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  • Service-Learning Essentials: Questions, Answers, and Lessons Learned by Barbara Jacoby
  • Robert G. Bringle
Service-Learning Essentials: Questions, Answers, and Lessons Learned
Barbara Jacoby
San francisco, CA: Jossey-Bass, 2014, 352 pages, $38.00 (softcover)

What a delight it is to read Barbara Jacoby’s compilation of her wisdom on service-learning. The breadth of the book is ensured by Jacoby’s allegiance to a definition of service-learning that encompasses both curricular and cocurricular initiatives. As such, the book is relevant to professionals in academic affairs and student affairs who practice service-learning, are interested in promoting its role in higher education, and want to have a resource that they can hand to others to answer questions about its nature.

Holliday and Chandler (1986) identified two attributes of wisdom: (a) exceptional understanding of experience, and (b) judgment and communication skills. Jacoby has had extensive experience helping others understand the basic and the complicated aspects of implementing service-learning in higher education. She has done this through books that have led the way in the field’s development (e.g., Jacoby, 1996; Jacoby, 2003; Jacoby, 2009; Jacoby & Mutascio, 2010) as well as through her many workshops and lectures. She has consistently helped others learn from her experiences and the experiences of others. This book captures her exceptional understanding of service-learning.

The book also demonstrates Jacoby’s excellent judgment in presenting best practices, choices to be made, and navigating the nuances of service learning. This is done across an extraordinary breadth and with appropriate depth to be useful to most practitioners and supporters of service-learning. This includes faculty who want to integrate service learning into a course or those who would like to improve the quality of their service learning courses or programs. The information will be of interest to professional staff and administrators associated with campus-level initiatives to promote and enhance service-learning (e.g., community service directors, deans of student affairs, student affairs staff, chief academic officers). The book will also provide useful information to other constituencies (e.g., students, community partners, funders).

Jacoby does all of this with exceptionally clear communication. The presentation artfully goes from the basic concepts, best practices, and rudiments of service-learning to the complexities and contentious issues. She provides a depth of exploration that will help even seasoned practitioners and instructors appreciate what they are doing, learn more about their craft, and improve their work. The book will also serve as a resource for those interested in greater depth because of the citations to primary sources and the identification of key resources at the end of each section.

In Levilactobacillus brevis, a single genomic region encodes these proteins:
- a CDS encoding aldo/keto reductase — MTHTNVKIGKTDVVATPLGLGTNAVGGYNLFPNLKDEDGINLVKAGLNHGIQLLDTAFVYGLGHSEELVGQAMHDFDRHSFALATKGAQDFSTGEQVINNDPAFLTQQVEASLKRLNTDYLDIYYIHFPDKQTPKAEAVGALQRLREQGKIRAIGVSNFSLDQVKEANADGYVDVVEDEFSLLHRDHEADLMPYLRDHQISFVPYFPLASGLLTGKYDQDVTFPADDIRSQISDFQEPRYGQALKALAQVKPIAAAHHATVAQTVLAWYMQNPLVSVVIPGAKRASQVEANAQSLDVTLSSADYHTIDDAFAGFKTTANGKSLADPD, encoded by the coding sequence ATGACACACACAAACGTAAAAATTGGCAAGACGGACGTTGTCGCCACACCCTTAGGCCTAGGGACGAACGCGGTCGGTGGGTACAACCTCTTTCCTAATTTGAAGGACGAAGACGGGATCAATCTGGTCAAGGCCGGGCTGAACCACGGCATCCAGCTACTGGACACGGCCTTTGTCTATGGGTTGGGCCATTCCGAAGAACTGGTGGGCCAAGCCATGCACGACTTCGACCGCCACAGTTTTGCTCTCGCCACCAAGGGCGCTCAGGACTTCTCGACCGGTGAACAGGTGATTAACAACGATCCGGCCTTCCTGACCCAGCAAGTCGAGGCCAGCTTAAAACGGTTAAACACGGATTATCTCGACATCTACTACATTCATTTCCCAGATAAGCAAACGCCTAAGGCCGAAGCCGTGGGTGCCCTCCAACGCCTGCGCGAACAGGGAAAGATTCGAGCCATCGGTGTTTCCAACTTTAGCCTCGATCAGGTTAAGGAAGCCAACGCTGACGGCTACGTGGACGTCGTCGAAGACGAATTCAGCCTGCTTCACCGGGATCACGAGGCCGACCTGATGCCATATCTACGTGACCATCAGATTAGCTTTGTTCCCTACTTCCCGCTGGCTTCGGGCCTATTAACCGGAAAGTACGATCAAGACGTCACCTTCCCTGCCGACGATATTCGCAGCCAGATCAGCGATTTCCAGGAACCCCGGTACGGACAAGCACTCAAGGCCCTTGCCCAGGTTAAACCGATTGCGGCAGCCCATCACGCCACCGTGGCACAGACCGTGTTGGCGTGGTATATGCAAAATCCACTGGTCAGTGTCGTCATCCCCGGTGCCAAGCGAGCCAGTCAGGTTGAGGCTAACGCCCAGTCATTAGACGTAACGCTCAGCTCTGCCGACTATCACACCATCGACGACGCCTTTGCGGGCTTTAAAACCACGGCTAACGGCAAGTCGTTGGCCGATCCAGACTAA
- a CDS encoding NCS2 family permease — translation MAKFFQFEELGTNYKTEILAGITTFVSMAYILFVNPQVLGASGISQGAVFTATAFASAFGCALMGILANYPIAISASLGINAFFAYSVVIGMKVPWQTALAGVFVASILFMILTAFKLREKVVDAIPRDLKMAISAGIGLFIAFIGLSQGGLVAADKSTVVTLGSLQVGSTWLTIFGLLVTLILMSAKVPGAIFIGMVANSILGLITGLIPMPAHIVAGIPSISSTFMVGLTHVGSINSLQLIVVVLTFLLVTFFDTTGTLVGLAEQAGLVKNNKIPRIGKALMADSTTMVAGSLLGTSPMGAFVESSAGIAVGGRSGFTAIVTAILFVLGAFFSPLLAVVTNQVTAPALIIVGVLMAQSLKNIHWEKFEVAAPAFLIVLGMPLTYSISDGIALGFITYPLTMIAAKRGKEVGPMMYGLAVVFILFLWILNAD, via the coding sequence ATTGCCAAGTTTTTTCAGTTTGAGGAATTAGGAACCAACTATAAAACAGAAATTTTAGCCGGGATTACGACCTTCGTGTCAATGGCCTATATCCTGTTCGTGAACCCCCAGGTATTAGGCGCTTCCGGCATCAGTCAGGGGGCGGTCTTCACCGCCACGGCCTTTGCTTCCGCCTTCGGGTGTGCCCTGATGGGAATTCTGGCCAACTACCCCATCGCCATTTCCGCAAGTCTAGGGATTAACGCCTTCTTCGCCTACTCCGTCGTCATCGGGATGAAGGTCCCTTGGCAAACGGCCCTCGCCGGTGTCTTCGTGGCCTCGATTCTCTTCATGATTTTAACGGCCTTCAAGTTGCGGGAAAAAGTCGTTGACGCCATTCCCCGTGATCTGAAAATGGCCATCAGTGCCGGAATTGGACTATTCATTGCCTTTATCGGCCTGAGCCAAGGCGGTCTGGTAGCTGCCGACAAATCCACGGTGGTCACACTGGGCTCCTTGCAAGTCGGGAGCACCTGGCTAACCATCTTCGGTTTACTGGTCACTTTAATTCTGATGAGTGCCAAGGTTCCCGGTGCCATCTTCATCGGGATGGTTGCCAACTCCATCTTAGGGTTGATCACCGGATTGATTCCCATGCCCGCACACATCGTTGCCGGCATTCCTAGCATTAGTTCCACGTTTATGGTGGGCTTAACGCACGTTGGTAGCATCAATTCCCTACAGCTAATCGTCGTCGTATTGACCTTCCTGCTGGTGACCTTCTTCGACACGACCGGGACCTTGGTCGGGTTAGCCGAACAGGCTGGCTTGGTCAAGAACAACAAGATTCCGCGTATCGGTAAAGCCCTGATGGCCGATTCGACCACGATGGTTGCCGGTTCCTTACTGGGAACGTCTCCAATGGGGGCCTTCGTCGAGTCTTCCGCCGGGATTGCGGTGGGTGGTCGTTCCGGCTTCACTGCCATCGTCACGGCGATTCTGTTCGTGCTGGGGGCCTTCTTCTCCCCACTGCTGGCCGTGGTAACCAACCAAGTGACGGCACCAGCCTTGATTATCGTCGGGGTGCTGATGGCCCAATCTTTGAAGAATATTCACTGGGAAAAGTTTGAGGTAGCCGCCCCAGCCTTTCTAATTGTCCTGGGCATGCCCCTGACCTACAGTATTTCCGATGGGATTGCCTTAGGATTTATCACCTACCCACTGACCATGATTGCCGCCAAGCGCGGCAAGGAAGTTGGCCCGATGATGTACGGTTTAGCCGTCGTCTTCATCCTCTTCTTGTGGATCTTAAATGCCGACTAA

The book appropriately begins with definitions of service-learning and civic engagement, its philosophical roots and history, its rationale, and how it varies depending on institutional type. The next two chapters focus on the cornerstones of service-learning: reflection and partnerships. Each of these chapters explores different approaches, best practices, and specific examples to help practitioners. Chapter 4 provides a nut-and-bolts examination of integrating service-learning into academic courses. It covers such topics as different ways to structure service-learning in a course, the syllabus, assessment and grading, logistics, special types of courses (e.g., in a discipline, on-line course, general education), and related topics (e.g., designating service-learning courses, promotion and tenure, departmental engagement). [End Page 754]

To complement the chapter on integrating service-learning into courses, Chapter 5 is devoted to co-curricular service-learning. It covers different types of co-curricular service-learning, connecting co-curricular service-learning to other initiatives in student affairs, student development and leadership, and assessing co-curricular service. Assessment is then broadened into a full chapter. Chapter 6 briefly considers different types of assessment: counting, evaluation, benchmarking, outcomes assessment, and how assessment can provide a basis for research. It also discusses the purposes of assessment and different methods for gathering information (e.g., surveys, academic achievement, content analysis of student products, interviews, focus groups, observation, case studies). In addition to student assessment, the chapter contains brief overviews of course assessment, assessment from the point-of-view of community partners, and assessment at the institutional level.

The focus of...


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pp. 754-756
Launched on MUSE
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